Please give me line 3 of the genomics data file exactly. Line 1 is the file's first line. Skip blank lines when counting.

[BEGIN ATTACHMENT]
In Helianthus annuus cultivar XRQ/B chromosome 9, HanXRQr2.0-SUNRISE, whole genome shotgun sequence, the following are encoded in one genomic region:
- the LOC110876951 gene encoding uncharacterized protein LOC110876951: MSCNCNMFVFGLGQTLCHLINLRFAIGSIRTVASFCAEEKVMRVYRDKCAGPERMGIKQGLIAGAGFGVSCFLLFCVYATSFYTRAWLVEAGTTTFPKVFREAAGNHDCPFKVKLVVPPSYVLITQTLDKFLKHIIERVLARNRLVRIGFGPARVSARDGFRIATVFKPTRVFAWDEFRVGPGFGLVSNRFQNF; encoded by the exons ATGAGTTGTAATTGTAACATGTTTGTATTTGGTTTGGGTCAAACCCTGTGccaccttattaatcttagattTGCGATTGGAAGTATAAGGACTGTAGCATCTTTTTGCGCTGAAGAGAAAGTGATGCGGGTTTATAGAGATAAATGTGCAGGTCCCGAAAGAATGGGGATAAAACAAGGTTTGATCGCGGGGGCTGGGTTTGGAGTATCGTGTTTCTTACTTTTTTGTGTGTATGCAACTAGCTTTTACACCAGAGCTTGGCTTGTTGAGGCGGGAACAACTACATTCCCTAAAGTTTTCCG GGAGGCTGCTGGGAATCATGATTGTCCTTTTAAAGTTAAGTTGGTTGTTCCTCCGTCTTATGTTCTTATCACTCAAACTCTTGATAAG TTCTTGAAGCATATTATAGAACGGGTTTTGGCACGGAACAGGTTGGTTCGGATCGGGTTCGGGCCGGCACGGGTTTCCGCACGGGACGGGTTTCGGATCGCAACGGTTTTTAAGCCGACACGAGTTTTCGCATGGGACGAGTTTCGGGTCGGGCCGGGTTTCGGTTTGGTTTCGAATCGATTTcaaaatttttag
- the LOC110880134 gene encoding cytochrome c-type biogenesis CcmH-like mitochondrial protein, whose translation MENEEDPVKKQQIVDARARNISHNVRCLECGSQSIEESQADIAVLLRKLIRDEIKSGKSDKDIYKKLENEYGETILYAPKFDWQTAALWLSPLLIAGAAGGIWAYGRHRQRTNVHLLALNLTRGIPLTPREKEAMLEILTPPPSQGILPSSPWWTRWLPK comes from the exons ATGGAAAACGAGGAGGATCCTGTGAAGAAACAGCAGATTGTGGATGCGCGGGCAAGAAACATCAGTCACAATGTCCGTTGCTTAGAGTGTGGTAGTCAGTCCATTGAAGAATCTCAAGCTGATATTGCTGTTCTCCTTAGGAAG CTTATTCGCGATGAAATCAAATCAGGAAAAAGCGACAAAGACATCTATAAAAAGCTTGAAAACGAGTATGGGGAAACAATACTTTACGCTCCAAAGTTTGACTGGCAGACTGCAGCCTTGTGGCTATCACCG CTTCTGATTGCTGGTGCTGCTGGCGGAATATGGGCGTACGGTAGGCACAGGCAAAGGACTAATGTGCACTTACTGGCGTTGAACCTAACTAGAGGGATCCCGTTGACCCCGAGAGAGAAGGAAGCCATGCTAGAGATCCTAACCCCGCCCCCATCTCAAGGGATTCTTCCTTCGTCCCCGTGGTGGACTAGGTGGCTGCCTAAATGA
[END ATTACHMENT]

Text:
- the LOC110880134 gene encoding cytochrome c-type biogenesis CcmH-like mitochondrial protein, whose translation MENEEDPVKKQQIVDARARNISHNVRCLECGSQSIEESQADIAVLLRKLIRDEIKSGKSDKDIYKKLENEYGETILYAPKFDWQTAALWLSPLLIAGAAGGIWAYGRHRQRTNVHLLALNLTRGIPLTPREKEAMLEILTPPPSQGILPSSPWWTRWLPK comes from the exons ATGGAAAACGAGGAGGATCCTGTGAAGAAACAGCAGATTGTGGATGCGCGGGCAAGAAACATCAGTCACAATGTCCGTTGCTTAGAGTGTGGTAGTCAGTCCATTGAAGAATCTCAAGCTGATATTGCTGTTCTCCTTAGGAAG CTTATTCGCGATGAAATCAAATCAGGAAAAAGCGACAAAGACATCTATAAAAAGCTTGAAAACGAGTATGGGGAAACAATACTTTACGCTCCAAAGTTTGACTGGCAGACTGCAGCCTTGTGGCTATCACCG CTTCTGATTGCTGGTGCTGCTGGCGGAATATGGGCGTACGGTAGGCACAGGCAAAGGACTAATGTGCACTTACTGGCGTTGAACCTAACTAGAGGGATCCCGTTGACCCCGAGAGAGAAGGAAGCCATGCTAGAGATCCTAACCCCGCCCCCATCTCAAGGGATTCTTCCTTCGTCCCCGTGGTGGACTAGGTGGCTGCCTAAATGA